How to Build an Anti-Capitalist Business

The title of the article itself seems like a contradiction. How can a business be anti-capitalist? But it is possible, it is peaceful, and it is powerful. 

In a world filled with capitalist structures, it seems almost paradoxical to consider running an anti-capitalist business. But the concept of an anti-capitalist business is not about rejecting entrepreneurship or profits. Instead, it’s about challenging traditional capitalist principles to instead prioritize ethics, sustainability, and social responsibility. 

If the goal of your business is to make yourself wealthy (build your own capital), then capitalism is definitely for you and you might not get much out of this article. But if the goal of your business is to help others, bring joy to lives, or simply just do what you love without slaving away 40 hours a week to buy someone else their third car, then keep on reading. 

What is capitalism?

When talking in terms of business, capitalism allows anyone to start a business, with the main goal of making profit. Supply and demand set the price of goods and services, and the government doesn’t really get involved in anything, other than taking their taxes. 

Now with this definition, capitalism doesn’t sound so bad. But all the side effects of capitalism are where the issues lie. The biggest of these are the wealth gap, social and environmental impact, and ethical concerns. When it comes to capitalism, none of these things take priority. The main goal is profit, and anything else can be compromised to ensure the main goal is met.  

In essence, a capitalist business (or just a normal business in this capitalist world we live in) is designed to make profits for just a few people. Capitalism thrives on exploitation, privilege, and fear. And unfortunately, it’s turned many people to greed, deceit and lack of ethics. This has made it really hard to trust these days, especially when it comes to business. But not all hope is lost!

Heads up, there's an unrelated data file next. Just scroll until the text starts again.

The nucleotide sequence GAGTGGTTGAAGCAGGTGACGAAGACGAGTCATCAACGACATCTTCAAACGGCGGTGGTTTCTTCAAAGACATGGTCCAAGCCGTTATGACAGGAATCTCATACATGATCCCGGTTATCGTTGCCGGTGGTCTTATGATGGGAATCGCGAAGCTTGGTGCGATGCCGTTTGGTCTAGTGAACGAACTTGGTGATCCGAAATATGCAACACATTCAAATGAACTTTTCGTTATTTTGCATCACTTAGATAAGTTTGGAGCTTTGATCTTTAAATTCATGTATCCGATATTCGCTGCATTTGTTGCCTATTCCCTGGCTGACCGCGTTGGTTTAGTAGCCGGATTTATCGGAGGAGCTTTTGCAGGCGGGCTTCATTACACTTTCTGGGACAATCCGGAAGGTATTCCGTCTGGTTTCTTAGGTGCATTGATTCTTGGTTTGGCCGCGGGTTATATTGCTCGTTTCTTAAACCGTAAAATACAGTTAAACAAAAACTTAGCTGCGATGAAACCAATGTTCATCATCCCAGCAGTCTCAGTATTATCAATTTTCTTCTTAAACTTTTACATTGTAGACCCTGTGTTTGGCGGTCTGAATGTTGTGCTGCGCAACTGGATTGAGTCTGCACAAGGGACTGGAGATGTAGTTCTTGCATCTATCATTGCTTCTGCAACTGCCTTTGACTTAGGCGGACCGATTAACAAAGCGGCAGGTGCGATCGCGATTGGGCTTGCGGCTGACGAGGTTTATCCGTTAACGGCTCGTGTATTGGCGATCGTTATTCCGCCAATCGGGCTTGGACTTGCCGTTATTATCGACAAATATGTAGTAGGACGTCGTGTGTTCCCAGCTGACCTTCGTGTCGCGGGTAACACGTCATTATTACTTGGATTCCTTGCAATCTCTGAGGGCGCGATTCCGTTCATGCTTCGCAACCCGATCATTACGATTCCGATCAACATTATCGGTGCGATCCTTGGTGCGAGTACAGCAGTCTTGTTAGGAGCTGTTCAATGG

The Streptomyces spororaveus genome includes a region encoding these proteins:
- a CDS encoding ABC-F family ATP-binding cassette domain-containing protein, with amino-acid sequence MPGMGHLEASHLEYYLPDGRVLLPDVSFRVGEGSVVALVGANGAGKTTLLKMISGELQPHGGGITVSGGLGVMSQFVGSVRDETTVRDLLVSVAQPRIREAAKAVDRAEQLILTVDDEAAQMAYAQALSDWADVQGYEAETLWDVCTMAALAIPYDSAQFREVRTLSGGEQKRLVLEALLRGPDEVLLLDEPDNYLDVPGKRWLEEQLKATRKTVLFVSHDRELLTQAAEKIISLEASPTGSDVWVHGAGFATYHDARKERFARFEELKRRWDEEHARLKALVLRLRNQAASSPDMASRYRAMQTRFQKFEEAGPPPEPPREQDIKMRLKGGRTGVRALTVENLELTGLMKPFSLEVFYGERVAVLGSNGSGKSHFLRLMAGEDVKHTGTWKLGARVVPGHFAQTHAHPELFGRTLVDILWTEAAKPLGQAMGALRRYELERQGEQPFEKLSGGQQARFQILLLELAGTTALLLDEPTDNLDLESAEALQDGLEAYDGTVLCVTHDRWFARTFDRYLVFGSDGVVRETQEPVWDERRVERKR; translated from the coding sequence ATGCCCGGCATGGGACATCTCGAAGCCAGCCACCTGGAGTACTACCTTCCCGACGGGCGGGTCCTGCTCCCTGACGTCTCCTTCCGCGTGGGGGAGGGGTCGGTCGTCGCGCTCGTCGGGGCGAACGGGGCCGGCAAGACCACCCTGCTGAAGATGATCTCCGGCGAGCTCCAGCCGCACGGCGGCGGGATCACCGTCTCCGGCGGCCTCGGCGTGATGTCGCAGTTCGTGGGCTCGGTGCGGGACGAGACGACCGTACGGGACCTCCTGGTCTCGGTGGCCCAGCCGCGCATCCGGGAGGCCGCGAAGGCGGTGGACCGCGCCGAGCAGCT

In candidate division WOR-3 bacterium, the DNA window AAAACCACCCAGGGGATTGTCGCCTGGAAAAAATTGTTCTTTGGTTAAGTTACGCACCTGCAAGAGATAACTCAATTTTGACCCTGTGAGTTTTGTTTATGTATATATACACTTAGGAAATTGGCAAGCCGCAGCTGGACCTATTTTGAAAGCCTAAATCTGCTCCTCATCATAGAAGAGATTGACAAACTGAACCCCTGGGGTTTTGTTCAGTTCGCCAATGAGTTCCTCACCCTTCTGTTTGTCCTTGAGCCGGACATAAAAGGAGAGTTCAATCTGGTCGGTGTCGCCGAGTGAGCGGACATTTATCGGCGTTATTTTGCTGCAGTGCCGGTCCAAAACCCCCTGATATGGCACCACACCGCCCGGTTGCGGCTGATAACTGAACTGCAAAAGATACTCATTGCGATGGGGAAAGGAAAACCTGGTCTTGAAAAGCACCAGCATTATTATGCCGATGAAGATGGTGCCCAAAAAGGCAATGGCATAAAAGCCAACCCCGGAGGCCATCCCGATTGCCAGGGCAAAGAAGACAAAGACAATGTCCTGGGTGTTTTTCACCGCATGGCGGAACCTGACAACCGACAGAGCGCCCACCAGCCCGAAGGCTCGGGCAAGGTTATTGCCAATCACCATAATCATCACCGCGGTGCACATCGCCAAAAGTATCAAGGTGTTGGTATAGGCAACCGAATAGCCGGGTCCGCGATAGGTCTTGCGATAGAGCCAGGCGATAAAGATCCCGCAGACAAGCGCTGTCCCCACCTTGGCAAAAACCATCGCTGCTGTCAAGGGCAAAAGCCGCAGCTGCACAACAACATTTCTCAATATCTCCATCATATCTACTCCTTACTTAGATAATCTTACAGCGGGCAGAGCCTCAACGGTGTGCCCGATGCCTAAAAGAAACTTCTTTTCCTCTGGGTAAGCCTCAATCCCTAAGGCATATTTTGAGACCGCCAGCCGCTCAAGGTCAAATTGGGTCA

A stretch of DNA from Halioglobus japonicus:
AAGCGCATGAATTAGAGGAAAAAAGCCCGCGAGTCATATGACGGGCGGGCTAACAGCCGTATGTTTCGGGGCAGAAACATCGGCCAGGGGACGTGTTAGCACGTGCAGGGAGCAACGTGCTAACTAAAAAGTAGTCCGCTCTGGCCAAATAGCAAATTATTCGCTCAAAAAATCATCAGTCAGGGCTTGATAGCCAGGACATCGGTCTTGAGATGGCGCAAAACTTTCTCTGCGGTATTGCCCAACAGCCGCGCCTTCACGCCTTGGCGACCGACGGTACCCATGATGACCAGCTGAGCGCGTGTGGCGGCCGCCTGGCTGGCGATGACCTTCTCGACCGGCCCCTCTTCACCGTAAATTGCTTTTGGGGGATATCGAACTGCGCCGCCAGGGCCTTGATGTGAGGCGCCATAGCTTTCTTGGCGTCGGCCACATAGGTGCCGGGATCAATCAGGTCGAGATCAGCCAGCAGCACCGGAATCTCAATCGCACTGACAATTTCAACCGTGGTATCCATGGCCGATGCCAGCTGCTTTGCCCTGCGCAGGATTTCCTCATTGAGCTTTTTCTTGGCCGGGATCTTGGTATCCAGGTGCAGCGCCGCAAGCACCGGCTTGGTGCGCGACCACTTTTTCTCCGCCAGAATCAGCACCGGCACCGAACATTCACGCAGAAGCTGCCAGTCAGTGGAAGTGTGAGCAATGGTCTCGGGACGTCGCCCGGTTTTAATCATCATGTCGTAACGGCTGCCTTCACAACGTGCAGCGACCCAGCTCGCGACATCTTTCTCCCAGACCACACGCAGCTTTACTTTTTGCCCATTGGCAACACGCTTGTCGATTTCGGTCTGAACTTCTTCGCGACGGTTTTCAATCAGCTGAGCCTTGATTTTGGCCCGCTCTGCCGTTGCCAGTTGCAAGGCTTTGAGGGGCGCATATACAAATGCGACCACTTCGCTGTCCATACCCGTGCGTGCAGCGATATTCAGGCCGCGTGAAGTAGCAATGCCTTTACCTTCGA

How do I build an anti-capitalist business?

An anti-capitalist business focuses on the well-being of people rather than large profits. It’s hard to make the shift and break the chokehold capitalism has on our society, and it means that you need to challenge the conditioning of growing up in this world and think differently. Adopt alternative business models and focus on creating businesses that address social inequalities, promote environmental justice, and prioritize well-being. Here are some of the key principles and practical steps you can take to run an anti-capitalist business.  

1. Purpose and Values

The foundation of an anti-capitalist business starts in defining a clear purpose and core values. Identify the social or environmental problem you aim to address and create a mission statement that reflects your commitment to social justice, equity, and sustainability. Outline your values, such as fair wages, employee empowerment, community engagement, and environmental consciousness. These principles will guide your decision-making process and help you stay true to your anti-capitalist vision. This doesn’t mean that you need to be established as a Not-For-Profit, an anti-capitalist business can still run within capitalist structures. 

2. Cooperative Ownership

One of the key pillars of an anti-capitalist business is the adoption of cooperative ownership structures. Rather than a traditional hierarchical model, consider forming a worker cooperative, where employees collectively own and democratically manage the business. This model ensures that workers have a say in decision-making processes and share in the benefits and profits of the business. By empowering your employees, you cultivate a sense of ownership and foster a more equitable workplace. 

This can be tricky finding people who want this type of business structure when everyone is so used to traditional business models. 

3. Ethical Sourcing

Challenge the exploitative nature of capitalist supply chains by prioritizing ethical sourcing and responsible production practices. Conduct thorough research to ensure that your suppliers adhere to fair labor standards, environmental sustainability, and human rights principles. Consider sourcing locally to support local economies and reduce the carbon footprint associated with transportation. Establish long-term relationships with suppliers who align with your values and work together to continuously improve social and environmental practices.

Look at your waste, use of plastic, and consumption of resources and consider if all of it is really necessary. It’s a good idea to have a regular health check to see if any of the items you regularly source have a more sustainable alternative. 

4. Fair Compensation

Combat income inequality by implementing fair compensation structures that prioritize living wages and transparent salary policies. Consider adopting a wage ratio system where the highest-paid employee does not earn significantly more than the lowest-paid worker.